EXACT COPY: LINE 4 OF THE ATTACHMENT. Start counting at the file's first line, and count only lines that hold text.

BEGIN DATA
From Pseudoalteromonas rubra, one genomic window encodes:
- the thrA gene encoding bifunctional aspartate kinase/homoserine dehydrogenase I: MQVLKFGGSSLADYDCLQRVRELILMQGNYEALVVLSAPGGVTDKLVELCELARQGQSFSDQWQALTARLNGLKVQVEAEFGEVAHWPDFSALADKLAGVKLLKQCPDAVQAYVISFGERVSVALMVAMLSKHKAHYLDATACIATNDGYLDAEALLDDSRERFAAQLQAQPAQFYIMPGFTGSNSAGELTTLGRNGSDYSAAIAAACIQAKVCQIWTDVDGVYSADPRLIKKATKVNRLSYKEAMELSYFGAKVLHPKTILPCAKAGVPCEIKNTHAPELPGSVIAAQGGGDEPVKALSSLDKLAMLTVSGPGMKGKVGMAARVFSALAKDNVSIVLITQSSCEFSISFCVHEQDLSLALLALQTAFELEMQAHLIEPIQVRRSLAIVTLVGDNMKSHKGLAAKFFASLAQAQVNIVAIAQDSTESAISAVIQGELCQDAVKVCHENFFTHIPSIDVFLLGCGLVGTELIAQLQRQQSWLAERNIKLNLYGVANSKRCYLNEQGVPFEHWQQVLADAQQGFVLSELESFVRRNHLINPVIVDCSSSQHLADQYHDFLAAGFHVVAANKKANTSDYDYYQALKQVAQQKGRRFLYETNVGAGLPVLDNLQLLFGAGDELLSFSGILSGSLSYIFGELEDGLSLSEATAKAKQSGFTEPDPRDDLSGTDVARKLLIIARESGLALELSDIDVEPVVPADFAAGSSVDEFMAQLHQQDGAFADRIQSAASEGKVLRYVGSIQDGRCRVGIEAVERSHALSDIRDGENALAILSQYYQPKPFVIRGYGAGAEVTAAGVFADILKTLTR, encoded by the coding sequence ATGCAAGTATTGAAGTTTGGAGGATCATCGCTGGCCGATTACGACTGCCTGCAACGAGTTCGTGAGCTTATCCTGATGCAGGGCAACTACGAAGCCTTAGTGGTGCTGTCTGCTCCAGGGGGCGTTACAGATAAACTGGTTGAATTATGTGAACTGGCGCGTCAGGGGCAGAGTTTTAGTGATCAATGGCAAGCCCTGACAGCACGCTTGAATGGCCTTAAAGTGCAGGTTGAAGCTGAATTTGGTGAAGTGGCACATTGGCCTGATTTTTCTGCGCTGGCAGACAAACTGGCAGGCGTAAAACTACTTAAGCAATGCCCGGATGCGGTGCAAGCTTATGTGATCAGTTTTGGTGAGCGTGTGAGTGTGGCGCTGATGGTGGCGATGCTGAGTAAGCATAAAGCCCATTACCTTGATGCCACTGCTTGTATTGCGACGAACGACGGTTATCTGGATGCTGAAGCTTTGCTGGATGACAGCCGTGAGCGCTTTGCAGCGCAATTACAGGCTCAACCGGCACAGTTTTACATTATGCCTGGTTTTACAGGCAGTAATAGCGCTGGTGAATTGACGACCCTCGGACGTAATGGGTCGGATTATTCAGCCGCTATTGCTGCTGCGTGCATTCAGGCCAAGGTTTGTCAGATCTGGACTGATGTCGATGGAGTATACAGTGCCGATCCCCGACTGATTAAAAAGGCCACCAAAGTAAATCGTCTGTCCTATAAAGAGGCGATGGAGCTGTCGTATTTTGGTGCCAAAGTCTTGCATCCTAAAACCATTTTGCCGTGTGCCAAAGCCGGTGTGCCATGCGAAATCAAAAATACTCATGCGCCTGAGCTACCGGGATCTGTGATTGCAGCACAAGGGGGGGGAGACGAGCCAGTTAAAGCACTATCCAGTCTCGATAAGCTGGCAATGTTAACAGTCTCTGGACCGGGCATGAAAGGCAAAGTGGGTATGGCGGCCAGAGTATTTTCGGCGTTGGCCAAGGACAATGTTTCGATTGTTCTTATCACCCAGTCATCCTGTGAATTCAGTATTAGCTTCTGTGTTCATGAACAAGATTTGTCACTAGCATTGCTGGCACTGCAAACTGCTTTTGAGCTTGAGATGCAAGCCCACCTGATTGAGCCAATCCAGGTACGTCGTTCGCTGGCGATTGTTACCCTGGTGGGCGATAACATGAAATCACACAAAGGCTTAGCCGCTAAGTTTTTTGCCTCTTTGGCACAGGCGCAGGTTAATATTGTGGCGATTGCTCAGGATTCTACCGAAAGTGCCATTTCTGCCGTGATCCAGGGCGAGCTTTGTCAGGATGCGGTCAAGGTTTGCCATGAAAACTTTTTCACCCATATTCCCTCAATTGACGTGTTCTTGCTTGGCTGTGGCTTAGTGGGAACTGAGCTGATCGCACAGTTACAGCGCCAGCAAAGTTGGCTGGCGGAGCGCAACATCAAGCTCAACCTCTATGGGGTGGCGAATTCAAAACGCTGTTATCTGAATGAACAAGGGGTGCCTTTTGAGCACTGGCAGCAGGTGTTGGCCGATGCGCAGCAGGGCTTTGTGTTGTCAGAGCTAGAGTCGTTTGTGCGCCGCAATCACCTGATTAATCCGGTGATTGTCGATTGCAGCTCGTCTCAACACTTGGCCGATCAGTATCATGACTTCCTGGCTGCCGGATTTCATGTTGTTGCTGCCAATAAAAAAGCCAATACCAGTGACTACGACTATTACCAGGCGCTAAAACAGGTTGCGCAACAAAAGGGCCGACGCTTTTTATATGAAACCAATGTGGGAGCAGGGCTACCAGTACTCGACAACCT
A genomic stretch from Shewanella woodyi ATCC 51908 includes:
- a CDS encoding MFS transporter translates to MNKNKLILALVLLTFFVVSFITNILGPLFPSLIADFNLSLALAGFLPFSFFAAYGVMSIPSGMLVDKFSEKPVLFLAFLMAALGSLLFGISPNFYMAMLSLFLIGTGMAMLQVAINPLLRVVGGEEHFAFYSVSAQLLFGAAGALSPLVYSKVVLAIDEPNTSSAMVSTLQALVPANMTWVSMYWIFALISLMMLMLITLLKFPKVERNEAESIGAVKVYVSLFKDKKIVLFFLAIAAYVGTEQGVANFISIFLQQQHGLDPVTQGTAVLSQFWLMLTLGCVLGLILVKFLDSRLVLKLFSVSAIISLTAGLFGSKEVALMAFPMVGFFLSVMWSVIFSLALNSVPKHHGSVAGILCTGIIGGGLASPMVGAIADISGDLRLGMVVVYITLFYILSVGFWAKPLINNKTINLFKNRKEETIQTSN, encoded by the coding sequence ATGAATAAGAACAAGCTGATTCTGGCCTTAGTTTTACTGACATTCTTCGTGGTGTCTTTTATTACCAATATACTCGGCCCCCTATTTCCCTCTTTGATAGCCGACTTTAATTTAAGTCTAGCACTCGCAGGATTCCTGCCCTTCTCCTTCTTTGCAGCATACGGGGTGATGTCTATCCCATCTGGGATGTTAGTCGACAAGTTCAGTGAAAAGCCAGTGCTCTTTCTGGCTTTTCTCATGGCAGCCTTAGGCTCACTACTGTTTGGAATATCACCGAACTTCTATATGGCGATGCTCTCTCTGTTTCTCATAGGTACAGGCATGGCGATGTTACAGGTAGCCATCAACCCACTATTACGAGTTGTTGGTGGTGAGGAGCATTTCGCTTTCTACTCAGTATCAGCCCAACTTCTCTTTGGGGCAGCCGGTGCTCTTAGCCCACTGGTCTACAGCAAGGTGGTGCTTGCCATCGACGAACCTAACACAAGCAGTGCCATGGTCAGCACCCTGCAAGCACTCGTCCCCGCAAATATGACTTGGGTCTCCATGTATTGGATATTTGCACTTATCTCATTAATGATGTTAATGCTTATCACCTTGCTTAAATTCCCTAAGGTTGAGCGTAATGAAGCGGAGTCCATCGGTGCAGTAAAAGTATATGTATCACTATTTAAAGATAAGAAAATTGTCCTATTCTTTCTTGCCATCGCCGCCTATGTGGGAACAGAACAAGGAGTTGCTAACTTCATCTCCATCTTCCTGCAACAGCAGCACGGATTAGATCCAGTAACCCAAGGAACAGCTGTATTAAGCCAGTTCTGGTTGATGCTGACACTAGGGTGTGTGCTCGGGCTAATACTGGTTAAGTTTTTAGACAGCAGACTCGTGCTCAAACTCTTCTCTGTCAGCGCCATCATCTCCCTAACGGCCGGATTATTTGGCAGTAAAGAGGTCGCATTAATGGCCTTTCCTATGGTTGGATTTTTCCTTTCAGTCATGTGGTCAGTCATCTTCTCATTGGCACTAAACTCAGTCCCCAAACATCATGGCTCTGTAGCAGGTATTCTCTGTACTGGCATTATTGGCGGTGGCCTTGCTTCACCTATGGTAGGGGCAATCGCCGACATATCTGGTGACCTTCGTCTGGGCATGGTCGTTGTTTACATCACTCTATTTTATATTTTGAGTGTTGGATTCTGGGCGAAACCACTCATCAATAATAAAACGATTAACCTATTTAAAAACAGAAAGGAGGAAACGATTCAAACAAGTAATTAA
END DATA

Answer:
- a CDS encoding MFS transporter translates to MNKNKLILALVLLTFFVVSFITNILGPLFPSLIADFNLSLALAGFLPFSFFAAYGVMSIPSGMLVDKFSEKPVLFLAFLMAALGSLLFGISPNFYMAMLSLFLIGTGMAMLQVAINPLLRVVGGEEHFAFYSVSAQLLFGAAGALSPLVYSKVVLAIDEPNTSSAMVSTLQALVPANMTWVSMYWIFALISLMMLMLITLLKFPKVERNEAESIGAVKVYVSLFKDKKIVLFFLAIAAYVGTEQGVANFISIFLQQQHGLDPVTQGTAVLSQFWLMLTLGCVLGLILVKFLDSRLVLKLFSVSAIISLTAGLFGSKEVALMAFPMVGFFLSVMWSVIFSLALNSVPKHHGSVAGILCTGIIGGGLASPMVGAIADISGDLRLGMVVVYITLFYILSVGFWAKPLINNKTINLFKNRKEETIQTSN, encoded by the coding sequence ATGAATAAGAACAAGCTGATTCTGGCCTTAGTTTTACTGACATTCTTCGTGGTGTCTTTTATTACCAATATACTCGGCCCCCTATTTCCCTCTTTGATAGCCGACTTTAATTTAAGTCTAGCACTCGCAGGATTCCTGCCCTTCTCCTTCTTTGCAGCATACGGGGTGATGTCTATCCCATCTGGGATGTTAGTCGACAAGTTCAGTGAAAAGCCAGTGCTCTTTCTGGCTTTTCTCATGGCAGCCTTAGGCTCACTACTGTTTGGAATATCACCGAACTTCTATATGGCGATGCTCTCTCTGTTTCTCATAGGTACAGGCATGGCGATGTTACAGGTAGCCATCAACCCACTATTACGAGTTGTTGGTGGTGAGGAGCATTTCGCTTTCTACTCAGTATCAGCCCAACTTCTCTTTGGGGCAGCCGGTGCTCTTAGCCCACTGGTCTACAGCAAGGTGGTGCTTGCCATCGACGAACCTAACACAAGCAGTGCCATGGTCAGCACCCTGCAAGCACTCGTCCCCGCAAATATGACTTGGGTCTCCATGTATTGGATATTTGCACTTATCTCATTAATGATGTTAATGCTTATCACCTTGCTTAAATTCCCTAAGGTTGAGCGTAATGAAGCGGAGTCCATCGGTGCAGTAAAAGTATATGTATCACTATTTAAAGATAAGAAAATTGTCCTATTCTTTCTTGCCATCGCCGCCTATGTGGGAACAGAACAAGGAGTTGCTAACTTCATCTCCATCTTCCTGCAACAGCAGCACGGATTAGATCCAGTAACCCAAGGAACAGCTGTATTAAGCCAGTTCTGGTTGATGCTGACACTAGGGTGTGTGCTCGGGCTAATACTGGTTAAGTTTTTAGACAGCAGACTCGTGCTCAAACTCTTCTCTGTCAGCGCCATCATCTCCCTAACGGCCGGATTATTTGGCAGTAAAGAGGTCGCATTAATGGCCTTTCCTATGGTTGGATTTTTCCTTTCAGTCATGTGGTCAGTCATCTTCTCATTGGCACTAAACTCAGTCCCCAAACATCATGGCTCTGTAGCAGGTATTCTCTGTACTGGCATTATTGGCGGTGGCCTTGCTTCACCTATGGTAGGGGCAATCGCCGACATATCTGGTGACCTTCGTCTGGGCATGGTCGTTGTTTACATCACTCTATTTTATATTTTGAGTGTTGGATTCTGGGCGAAACCACTCATCAATAATAAAACGATTAACCTATTTAAAAACAGAAAGGAGGAAACGATTCAAACAAGTAATTAA